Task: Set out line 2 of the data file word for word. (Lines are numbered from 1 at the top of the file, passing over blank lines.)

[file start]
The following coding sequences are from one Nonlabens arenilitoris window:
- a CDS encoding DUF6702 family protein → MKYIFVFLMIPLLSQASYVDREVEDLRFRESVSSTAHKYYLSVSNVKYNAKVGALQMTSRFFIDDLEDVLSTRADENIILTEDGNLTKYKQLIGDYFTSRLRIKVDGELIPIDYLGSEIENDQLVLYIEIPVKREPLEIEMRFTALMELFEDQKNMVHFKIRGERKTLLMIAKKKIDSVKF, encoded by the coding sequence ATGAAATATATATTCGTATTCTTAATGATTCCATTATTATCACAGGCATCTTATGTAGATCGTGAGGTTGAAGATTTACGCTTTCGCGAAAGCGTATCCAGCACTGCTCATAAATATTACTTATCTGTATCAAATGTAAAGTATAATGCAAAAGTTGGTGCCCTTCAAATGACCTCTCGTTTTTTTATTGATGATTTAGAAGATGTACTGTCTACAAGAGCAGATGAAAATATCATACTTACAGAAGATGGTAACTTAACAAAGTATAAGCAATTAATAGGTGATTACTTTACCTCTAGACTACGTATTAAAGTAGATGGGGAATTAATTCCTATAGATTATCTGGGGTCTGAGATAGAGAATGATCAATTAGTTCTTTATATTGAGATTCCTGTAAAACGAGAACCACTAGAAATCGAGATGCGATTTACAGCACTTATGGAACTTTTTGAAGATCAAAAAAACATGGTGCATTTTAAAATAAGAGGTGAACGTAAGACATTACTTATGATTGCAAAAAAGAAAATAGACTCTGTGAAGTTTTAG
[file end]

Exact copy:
- a CDS encoding DUF6702 family protein → MKYIFVFLMIPLLSQASYVDREVEDLRFRESVSSTAHKYYLSVSNVKYNAKVGALQMTSRFFIDDLEDVLSTRADENIILTEDGNLTKYKQLIGDYFTSRLRIKVDGELIPIDYLGSEIENDQLVLYIEIPVKREPLEIEMRFTALMELFEDQKNMVHFKIRGERKTLLMIAKKKIDSVKF, encoded by the coding sequence ATGAAATATATATTCGTATTCTTAATGATTCCATTATTATCACAGGCATCTTATGTAGATCGTGAGGTTGAAGATTTACGCTTTCGCGAAAGCGTATCCAGCACTGCTCATAAATATTACTTATCTGTATCAAATGTAAAGTATAATGCAAAAGTTGGTGCCCTTCAAATGACCTCTCGTTTTTTTATTGATGATTTAGAAGATGTACTGTCTACAAGAGCAGATGAAAATATCATACTTACAGAAGATGGTAACTTAACAAAGTATAAGCAATTAATAGGTGATTACTTTACCTCTAGACTACGTATTAAAGTAGATGGGGAATTAATTCCTATAGATTATCTGGGGTCTGAGATAGAGAATGATCAATTAGTTCTTTATATTGAGATTCCTGTAAAACGAGAACCACTAGAAATCGAGATGCGATTTACAGCACTTATGGAACTTTTTGAAGATCAAAAAAACATGGTGCATTTTAAAATAAGAGGTGAACGTAAGACATTACTTATGATTGCAAAAAAGAAAATAGACTCTGTGAAGTTTTAG